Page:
"I have beer cans from every country that
makes beer cans," Johnson said naming off the
countries. "British Isles, France, Japan, Ger-
many, Brazil, South Africa, Philippines, Singa-
pore--wlerever that is-Greece Italy, and all the
Scandinavian countries . . .," he continued.
"I have every can made in the United States'
unless it has come out just recently. I don't have
a can of Quick Time-it came out four days ago
in San Antonio, Texas. I found out it was coming
out last Thursday and saw a picture of it Saturday
in a newsletter," he said.

JOHNSON'S FULL beer can collection also it-
cludes a few novelty items like a ltisch can filled
with golf balls and comnemorative beer can
banks with the Phoenix Sun's basketball schedule.
One misprinted can he owns, a iollywood diet
cola, tabbed top and bottoin, professing to contain
"only two calories"- ictualy is filled with Pabst's
best.
This collector is not without his favorites--a
vintage Fitzgerald cone cap and a blue mountain-
ed beer can. "These are my favorites because I
wanted them for so long and because they were
so hard to get," he said as he pointed out their
features.
But the cotlectiitg of full wer cans is not with-
out its danger
II four yetrs of beer can cullciiig Joh.1in su a hus
had two cats explode. "one fell olf the shell on
the wall and exploded all over the room. T,e
other one . . . it was in awtl stiink, I didn't know
what had happened. I thought a bird haid died
bebind the bed,"l he said.
Since then he has sealed il the tani alnuittinium
cans with non-discoloring clear nail iolishi to
prevent air leaks and future accidents
AT THE MOMENT, Johnson isn't interested in
collecting anything besides beer cans, not even
other beer memorabilia.
See LOCAL, Page S

RICH JOHNSON STACKS a few of his favorites from his
mammoth full beer can collection. Johnson, an Ann Arborite,
owns 2100 full beer cans, the largest collection of its kind in the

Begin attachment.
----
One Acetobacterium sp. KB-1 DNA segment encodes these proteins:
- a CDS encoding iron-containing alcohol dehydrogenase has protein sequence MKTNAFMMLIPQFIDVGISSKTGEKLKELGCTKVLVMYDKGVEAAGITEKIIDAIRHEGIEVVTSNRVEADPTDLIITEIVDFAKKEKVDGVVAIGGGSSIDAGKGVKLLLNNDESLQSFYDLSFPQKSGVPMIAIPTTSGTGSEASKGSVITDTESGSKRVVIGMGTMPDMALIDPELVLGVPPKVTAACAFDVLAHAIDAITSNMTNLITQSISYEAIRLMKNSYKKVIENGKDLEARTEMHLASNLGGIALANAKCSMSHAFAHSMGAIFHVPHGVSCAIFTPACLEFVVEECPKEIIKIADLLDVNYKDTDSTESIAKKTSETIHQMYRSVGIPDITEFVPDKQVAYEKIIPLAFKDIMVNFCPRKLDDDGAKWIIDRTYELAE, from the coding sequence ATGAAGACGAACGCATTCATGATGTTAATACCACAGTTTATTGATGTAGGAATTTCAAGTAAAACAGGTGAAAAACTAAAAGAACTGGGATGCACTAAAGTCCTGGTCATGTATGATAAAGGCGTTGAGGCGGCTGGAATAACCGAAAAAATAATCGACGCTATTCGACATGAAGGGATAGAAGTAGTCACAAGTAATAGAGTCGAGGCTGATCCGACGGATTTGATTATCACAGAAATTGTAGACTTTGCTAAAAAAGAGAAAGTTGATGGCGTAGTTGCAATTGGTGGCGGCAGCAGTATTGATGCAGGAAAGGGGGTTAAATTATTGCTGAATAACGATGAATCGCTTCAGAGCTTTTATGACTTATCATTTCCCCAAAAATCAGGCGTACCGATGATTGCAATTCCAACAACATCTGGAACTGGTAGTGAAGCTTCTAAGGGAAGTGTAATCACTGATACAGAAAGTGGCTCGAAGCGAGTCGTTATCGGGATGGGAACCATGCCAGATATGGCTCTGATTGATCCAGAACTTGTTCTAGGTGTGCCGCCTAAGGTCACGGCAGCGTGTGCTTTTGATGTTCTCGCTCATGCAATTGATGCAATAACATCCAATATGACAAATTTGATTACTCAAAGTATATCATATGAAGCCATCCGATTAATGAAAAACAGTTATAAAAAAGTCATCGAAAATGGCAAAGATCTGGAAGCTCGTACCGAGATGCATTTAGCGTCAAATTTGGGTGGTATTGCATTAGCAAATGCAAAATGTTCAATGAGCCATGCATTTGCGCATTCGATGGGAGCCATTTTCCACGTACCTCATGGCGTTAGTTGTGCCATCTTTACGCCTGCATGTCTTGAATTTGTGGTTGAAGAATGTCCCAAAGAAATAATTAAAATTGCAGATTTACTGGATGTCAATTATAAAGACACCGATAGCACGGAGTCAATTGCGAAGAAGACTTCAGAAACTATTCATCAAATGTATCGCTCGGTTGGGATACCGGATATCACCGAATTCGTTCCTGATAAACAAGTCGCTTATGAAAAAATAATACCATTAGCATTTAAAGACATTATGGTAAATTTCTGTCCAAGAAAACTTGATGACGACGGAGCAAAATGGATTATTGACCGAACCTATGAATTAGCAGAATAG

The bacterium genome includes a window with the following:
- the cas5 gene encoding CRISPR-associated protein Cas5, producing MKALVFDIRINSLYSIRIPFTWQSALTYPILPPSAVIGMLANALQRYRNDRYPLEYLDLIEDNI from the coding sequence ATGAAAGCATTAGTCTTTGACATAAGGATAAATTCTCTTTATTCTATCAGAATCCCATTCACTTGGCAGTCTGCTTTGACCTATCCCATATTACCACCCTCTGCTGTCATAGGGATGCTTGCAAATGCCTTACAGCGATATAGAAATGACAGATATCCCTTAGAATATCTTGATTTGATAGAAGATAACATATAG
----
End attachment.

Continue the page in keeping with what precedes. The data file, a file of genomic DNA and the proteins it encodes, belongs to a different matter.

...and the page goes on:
country.

TODAY

Weed squeezins
Snuffy Smith on dope? Lukey and Elviney stoned
out of their minds on the porch? Maybe not, but
Riley Oxley of the federal Bureau of Alcohol, To-
bacco and Firearms in Nashville, Tennessee says
increasing numbers of hill country moonshiners are
turning to a cash crop that pays better. than boot-
leg booze - marijuana. Oxley says rising sugar
prices, stricter enforcement of white lightning laws
and a market that's going dry have discouraged
many long-time whiskey runners. "The thing with
young people seems to be marijuana and not booze
- that's the market now," Oxley said. "The last
moonshine we got was going for about $20 a gal-
lon and that was about the wholesale price. So by
the time the retailer sells it, he's about the same
price as bonded whiskey." One former moonshiner
apparently flew marijuana from Mexico to Memphis,
and another in South Carolina bought two planes

and learned to fly, agents said. "Most moonshiners
are farmers," another agent commented. "The next
available thing for them to grow is marijuana, and
we think it'll get more prevalent as time goes on."
Happenings
...if all' the bike thieves left was the chain
guard, you can still do a world of good with it.
The Bryant Youth Program is looking for old bi-
cycles which kids in the program use for spare
parts in learning how to repair bikes. If you think
you may have just the clunker, call Gary Lussen-
den at 971-6100 or 662-1638 ... Continuing Engineer-
ing Education sponsors an 8:30 a.m. program on
"Improving Employe and Product Safety and Per-
formance" in the Chrysler Center ,.. a protest
against the South African Krugerrand will meet
on the Diag at 2:30, march to the National Bank

and Trust, and then to the Regents' meeting, 3:30
in the Administration Building ... local filmmakers
will strut their stuff in a Cinema/Video Series pro-
gram in the School of Ed's Schorling Auditorium
at 7 p.m. ... Trotter House presents an evening of
drama, music and poetry with the Afro-Centric
Theatre Group, 7-9 p.m. at Trotter ... the Christian
Science Organization holds its weekly meeting at 7:15
in Room 4304 of the Union ... and a representative
of United Surgical will speak to the monthly meet-
ing of the Ann Arbor Ostomy Group at 7:30 p.m.
at the Senior Citizens Guild, 502 W. Huron.
-
On the outside
A good day to bet on the rain, because it may
come and it may not, It'll be cloudy with a high
of 82 and a chance of afternoon thundershowers
and a low of 53 tonight. But tomorrow should be
sunny again, with a high of 88.

I